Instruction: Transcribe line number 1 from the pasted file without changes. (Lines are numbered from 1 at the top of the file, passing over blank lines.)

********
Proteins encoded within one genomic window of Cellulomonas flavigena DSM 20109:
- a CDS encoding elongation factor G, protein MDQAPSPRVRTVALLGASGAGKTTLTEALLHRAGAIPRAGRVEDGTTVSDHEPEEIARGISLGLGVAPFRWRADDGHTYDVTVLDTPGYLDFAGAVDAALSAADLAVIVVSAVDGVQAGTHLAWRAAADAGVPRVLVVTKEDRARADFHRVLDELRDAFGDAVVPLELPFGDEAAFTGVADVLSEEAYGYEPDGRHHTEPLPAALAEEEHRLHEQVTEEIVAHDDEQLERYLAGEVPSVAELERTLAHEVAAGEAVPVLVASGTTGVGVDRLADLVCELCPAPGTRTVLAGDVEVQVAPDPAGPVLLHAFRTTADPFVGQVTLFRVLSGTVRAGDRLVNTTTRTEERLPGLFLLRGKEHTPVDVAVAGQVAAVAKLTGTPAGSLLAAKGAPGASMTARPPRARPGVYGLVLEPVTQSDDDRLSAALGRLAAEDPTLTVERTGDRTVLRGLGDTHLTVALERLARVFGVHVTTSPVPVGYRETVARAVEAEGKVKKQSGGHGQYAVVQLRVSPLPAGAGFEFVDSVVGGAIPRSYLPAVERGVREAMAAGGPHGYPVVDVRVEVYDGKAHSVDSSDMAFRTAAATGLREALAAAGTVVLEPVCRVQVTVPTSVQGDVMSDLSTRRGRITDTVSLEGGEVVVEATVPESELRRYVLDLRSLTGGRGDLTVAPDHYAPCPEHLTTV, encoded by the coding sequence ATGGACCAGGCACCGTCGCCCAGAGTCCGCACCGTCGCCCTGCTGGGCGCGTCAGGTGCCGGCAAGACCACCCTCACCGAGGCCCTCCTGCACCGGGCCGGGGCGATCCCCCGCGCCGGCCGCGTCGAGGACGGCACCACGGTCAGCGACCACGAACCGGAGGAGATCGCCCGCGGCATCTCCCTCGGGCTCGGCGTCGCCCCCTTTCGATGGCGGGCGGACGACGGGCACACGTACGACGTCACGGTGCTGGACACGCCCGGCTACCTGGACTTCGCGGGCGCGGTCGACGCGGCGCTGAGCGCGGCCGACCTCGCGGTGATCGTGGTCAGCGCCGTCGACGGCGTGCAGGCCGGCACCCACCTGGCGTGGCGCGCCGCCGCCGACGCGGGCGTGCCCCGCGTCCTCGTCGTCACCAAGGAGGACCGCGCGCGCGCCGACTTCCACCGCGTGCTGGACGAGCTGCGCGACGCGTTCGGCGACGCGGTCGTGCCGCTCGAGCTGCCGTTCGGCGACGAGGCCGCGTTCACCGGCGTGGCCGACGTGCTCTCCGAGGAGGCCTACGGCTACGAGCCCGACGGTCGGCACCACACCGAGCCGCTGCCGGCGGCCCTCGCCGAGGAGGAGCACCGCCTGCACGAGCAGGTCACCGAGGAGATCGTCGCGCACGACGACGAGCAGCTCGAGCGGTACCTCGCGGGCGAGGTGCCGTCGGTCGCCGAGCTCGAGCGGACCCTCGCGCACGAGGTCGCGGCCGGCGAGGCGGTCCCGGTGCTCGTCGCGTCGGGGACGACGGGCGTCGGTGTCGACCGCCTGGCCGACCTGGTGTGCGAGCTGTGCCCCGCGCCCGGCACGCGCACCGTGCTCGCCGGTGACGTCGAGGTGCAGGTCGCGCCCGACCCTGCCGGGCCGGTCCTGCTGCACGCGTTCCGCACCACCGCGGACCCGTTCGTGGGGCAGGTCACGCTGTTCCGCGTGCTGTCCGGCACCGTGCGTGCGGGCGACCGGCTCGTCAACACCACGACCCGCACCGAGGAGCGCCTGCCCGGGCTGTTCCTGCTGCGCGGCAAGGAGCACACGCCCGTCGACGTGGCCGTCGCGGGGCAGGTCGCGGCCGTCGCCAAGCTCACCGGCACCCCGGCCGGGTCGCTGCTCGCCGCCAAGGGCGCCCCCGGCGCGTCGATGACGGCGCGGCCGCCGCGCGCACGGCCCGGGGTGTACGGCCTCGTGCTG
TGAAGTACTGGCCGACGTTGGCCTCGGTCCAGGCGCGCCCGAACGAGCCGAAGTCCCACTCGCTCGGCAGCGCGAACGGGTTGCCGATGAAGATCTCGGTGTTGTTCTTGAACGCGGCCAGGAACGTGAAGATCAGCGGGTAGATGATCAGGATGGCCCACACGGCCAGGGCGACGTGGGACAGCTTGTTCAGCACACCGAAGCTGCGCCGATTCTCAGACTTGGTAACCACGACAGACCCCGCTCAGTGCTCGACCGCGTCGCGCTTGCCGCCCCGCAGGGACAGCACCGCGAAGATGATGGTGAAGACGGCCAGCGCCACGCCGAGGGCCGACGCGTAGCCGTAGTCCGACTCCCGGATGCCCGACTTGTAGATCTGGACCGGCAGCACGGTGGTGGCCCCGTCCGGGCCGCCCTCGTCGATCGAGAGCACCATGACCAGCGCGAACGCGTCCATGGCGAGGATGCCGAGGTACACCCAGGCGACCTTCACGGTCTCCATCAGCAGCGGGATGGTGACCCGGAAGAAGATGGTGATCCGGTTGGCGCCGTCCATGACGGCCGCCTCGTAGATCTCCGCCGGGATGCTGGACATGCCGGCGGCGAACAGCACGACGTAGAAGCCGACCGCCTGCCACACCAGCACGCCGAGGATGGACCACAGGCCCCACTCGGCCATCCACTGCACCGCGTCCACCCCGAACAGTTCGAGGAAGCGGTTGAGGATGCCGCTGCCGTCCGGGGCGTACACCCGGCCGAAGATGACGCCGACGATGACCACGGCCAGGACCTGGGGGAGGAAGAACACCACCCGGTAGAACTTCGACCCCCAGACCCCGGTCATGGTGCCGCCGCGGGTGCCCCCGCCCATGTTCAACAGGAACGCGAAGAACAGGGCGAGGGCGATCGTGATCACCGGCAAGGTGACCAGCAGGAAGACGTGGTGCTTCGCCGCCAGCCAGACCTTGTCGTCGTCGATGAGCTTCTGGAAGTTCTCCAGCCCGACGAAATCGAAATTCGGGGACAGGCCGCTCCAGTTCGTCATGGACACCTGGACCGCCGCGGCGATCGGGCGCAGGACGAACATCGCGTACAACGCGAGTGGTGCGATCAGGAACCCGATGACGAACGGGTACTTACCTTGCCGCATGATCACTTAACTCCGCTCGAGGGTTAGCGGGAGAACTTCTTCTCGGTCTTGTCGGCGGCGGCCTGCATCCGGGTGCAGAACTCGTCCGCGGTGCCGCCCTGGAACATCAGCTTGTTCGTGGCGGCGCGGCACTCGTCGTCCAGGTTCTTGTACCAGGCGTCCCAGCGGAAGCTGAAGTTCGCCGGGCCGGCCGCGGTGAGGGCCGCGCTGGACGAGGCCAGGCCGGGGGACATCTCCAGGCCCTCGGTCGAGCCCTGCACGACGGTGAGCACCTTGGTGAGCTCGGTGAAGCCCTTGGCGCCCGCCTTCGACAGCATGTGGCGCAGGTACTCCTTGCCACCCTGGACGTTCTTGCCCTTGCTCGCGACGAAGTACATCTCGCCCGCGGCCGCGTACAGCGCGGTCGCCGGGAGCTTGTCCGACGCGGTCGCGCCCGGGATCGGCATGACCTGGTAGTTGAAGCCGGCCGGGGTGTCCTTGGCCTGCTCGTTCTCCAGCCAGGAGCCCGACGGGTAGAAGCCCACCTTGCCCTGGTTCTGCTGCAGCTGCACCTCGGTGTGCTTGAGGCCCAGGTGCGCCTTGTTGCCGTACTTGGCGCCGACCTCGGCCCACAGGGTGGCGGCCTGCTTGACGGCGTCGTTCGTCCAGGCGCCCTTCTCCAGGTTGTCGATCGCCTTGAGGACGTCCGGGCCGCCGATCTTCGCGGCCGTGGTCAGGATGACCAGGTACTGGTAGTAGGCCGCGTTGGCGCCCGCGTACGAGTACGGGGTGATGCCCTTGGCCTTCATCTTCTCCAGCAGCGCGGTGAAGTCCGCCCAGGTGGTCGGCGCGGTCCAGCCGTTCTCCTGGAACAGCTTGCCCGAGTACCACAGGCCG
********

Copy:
Proteins encoded within one genomic window of Cellulomonas flavigena DSM 20109: